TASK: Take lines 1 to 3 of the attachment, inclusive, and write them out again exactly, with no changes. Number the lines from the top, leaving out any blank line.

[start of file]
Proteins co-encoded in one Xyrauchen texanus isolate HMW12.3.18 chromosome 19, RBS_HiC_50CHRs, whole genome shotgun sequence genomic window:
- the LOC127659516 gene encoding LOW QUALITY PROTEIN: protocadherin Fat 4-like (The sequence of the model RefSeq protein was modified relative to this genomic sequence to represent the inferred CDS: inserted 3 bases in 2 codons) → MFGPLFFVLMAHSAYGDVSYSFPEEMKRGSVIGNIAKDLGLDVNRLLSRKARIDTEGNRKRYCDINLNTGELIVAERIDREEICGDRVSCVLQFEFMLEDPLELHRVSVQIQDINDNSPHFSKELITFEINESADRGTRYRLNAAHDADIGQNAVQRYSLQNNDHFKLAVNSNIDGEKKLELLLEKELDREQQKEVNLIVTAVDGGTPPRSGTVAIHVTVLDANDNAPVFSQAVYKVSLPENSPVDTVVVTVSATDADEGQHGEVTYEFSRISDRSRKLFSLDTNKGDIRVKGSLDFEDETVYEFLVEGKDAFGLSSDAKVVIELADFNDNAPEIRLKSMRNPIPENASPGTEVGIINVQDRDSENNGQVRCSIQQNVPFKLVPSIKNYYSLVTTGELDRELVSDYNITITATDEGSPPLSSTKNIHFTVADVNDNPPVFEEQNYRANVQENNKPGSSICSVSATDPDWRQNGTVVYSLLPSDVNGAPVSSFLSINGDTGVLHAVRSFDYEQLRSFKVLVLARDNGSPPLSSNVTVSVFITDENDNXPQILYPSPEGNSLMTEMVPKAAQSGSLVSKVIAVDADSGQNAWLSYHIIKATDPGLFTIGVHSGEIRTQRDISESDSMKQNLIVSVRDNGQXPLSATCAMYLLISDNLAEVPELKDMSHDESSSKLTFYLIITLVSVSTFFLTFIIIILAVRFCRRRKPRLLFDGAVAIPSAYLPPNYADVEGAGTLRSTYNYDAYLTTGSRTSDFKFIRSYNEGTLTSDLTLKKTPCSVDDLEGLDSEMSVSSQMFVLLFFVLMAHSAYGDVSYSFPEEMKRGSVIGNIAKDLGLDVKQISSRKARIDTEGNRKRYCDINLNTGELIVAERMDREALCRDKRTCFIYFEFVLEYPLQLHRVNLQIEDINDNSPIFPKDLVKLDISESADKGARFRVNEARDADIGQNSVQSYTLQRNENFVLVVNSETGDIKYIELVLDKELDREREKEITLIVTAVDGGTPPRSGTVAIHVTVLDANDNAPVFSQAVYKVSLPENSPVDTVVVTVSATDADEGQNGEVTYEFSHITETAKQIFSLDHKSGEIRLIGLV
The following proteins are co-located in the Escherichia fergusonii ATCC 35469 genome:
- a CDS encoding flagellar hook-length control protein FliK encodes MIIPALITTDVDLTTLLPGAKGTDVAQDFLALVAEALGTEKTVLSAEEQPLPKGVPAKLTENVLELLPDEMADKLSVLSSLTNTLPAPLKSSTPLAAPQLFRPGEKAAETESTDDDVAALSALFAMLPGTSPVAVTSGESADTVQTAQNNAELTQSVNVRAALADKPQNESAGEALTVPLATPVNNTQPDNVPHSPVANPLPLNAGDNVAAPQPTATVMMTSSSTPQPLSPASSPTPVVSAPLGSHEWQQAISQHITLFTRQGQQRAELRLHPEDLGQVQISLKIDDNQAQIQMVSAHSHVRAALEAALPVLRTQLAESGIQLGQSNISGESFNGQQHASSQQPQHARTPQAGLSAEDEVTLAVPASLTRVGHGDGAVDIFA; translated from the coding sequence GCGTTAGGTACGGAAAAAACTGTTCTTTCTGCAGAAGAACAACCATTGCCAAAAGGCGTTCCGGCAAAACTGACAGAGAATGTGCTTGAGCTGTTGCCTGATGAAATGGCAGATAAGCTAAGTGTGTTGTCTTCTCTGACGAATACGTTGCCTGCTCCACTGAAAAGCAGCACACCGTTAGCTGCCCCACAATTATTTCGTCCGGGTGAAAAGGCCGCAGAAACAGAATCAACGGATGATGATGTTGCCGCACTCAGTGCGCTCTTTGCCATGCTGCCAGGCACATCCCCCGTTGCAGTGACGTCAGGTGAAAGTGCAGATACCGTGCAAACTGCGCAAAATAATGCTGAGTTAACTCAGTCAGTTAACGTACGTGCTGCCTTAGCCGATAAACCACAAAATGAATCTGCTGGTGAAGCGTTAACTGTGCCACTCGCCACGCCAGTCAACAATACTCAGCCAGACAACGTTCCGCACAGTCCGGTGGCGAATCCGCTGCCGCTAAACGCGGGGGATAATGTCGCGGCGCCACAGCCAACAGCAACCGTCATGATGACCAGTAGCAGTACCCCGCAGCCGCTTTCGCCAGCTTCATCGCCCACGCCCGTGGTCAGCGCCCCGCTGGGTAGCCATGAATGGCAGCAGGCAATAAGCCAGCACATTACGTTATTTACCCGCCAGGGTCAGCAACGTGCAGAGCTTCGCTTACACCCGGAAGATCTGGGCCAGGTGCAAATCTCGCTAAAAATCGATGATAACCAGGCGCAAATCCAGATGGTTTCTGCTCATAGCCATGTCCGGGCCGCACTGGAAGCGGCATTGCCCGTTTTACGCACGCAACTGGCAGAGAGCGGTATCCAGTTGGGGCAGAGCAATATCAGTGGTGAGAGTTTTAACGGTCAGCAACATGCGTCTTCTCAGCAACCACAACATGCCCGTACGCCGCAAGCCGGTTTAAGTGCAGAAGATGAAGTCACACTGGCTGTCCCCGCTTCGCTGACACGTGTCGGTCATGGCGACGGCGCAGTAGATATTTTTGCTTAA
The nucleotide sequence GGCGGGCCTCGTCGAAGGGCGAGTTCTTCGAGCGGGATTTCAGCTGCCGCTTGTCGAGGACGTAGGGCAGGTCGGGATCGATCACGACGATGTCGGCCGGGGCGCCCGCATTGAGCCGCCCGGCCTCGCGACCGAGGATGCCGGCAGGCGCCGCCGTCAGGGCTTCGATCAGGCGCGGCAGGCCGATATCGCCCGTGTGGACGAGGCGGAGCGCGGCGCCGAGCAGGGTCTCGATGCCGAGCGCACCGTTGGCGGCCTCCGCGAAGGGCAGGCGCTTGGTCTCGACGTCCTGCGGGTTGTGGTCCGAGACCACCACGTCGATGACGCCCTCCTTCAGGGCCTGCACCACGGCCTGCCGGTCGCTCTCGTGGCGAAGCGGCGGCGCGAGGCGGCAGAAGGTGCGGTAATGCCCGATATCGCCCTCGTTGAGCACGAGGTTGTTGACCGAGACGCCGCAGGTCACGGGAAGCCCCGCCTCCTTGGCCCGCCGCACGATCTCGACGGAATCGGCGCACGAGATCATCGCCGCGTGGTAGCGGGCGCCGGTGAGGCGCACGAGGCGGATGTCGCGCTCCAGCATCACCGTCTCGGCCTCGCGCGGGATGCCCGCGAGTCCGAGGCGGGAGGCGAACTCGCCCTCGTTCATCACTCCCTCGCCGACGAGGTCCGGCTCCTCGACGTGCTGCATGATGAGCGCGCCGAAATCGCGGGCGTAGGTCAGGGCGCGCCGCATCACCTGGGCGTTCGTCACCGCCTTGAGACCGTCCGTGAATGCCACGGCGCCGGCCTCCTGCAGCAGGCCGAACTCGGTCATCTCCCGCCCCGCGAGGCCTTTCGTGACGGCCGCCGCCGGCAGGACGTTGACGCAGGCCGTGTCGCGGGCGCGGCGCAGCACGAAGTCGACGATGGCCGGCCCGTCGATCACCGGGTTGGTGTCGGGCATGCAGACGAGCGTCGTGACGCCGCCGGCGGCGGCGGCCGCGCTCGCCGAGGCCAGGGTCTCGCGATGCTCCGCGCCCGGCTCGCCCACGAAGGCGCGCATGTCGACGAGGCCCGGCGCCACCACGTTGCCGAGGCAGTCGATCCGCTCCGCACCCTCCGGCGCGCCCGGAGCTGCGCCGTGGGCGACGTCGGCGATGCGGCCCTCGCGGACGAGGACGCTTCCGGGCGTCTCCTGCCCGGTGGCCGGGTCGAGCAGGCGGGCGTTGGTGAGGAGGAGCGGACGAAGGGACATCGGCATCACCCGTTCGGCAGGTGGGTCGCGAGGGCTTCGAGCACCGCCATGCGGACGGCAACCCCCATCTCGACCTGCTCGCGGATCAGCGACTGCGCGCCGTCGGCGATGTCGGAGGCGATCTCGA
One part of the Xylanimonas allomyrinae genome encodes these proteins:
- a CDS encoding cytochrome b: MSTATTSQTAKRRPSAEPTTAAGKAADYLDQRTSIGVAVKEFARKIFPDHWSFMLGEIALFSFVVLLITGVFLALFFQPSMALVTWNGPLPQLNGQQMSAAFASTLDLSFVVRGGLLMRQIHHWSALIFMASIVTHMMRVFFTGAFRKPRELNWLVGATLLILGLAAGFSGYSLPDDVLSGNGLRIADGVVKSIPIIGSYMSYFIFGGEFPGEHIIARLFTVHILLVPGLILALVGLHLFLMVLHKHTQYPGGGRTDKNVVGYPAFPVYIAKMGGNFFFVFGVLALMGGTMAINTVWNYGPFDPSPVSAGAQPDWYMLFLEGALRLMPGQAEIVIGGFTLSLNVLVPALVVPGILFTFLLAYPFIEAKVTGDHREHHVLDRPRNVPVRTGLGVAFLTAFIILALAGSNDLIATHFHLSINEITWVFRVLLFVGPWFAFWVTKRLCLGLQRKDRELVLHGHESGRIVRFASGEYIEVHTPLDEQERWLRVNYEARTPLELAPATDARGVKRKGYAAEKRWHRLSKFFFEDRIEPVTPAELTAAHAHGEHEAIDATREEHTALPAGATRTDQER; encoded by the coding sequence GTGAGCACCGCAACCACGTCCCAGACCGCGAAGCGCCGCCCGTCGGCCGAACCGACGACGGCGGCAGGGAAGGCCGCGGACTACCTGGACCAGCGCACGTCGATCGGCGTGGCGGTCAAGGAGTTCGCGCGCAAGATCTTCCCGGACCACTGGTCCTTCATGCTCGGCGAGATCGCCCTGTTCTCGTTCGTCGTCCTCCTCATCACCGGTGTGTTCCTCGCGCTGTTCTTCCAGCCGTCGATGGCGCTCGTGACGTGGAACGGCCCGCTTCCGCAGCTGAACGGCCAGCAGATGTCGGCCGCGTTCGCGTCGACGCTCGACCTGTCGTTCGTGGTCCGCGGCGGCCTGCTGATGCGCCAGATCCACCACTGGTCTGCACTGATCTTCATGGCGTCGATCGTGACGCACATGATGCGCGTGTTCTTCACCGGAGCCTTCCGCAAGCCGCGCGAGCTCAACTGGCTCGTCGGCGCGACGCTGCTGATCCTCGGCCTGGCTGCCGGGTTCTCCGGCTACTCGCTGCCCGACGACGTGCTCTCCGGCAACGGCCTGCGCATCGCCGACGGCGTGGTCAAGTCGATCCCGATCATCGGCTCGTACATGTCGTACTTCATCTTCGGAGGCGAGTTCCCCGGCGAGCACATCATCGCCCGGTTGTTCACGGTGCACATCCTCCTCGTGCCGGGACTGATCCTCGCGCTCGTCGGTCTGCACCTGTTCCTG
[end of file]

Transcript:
Proteins co-encoded in one Xyrauchen texanus isolate HMW12.3.18 chromosome 19, RBS_HiC_50CHRs, whole genome shotgun sequence genomic window:
- the LOC127659516 gene encoding LOW QUALITY PROTEIN: protocadherin Fat 4-like (The sequence of the model RefSeq protein was modified relative to this genomic sequence to represent the inferred CDS: inserted 3 bases in 2 codons) → MFGPLFFVLMAHSAYGDVSYSFPEEMKRGSVIGNIAKDLGLDVNRLLSRKARIDTEGNRKRYCDINLNTGELIVAERIDREEICGDRVSCVLQFEFMLEDPLELHRVSVQIQDINDNSPHFSKELITFEINESADRGTRYRLNAAHDADIGQNAVQRYSLQNNDHFKLAVNSNIDGEKKLELLLEKELDREQQKEVNLIVTAVDGGTPPRSGTVAIHVTVLDANDNAPVFSQAVYKVSLPENSPVDTVVVTVSATDADEGQHGEVTYEFSRISDRSRKLFSLDTNKGDIRVKGSLDFEDETVYEFLVEGKDAFGLSSDAKVVIELADFNDNAPEIRLKSMRNPIPENASPGTEVGIINVQDRDSENNGQVRCSIQQNVPFKLVPSIKNYYSLVTTGELDRELVSDYNITITATDEGSPPLSSTKNIHFTVADVNDNPPVFEEQNYRANVQENNKPGSSICSVSATDPDWRQNGTVVYSLLPSDVNGAPVSSFLSINGDTGVLHAVRSFDYEQLRSFKVLVLARDNGSPPLSSNVTVSVFITDENDNXPQILYPSPEGNSLMTEMVPKAAQSGSLVSKVIAVDADSGQNAWLSYHIIKATDPGLFTIGVHSGEIRTQRDISESDSMKQNLIVSVRDNGQXPLSATCAMYLLISDNLAEVPELKDMSHDESSSKLTFYLIITLVSVSTFFLTFIIIILAVRFCRRRKPRLLFDGAVAIPSAYLPPNYADVEGAGTLRSTYNYDAYLTTGSRTSDFKFIRSYNEGTLTSDLTLKKTPCSVDDLEGLDSEMSVSSQMFVLLFFVLMAHSAYGDVSYSFPEEMKRGSVIGNIAKDLGLDVKQISSRKARIDTEGNRKRYCDINLNTGELIVAERMDREALCRDKRTCFIYFEFVLEYPLQLHRVNLQIEDINDNSPIFPKDLVKLDISESADKGARFRVNEARDADIGQNSVQSYTLQRNENFVLVVNSETGDIKYIELVLDKELDREREKEITLIVTAVDGGTPPRSGTVAIHVTVLDANDNAPVFSQAVYKVSLPENSPVDTVVVTVSATDADEGQNGEVTYEFSHITETAKQIFSLDHKSGEIRLIGLV
The following proteins are co-located in the Escherichia fergusonii ATCC 35469 genome: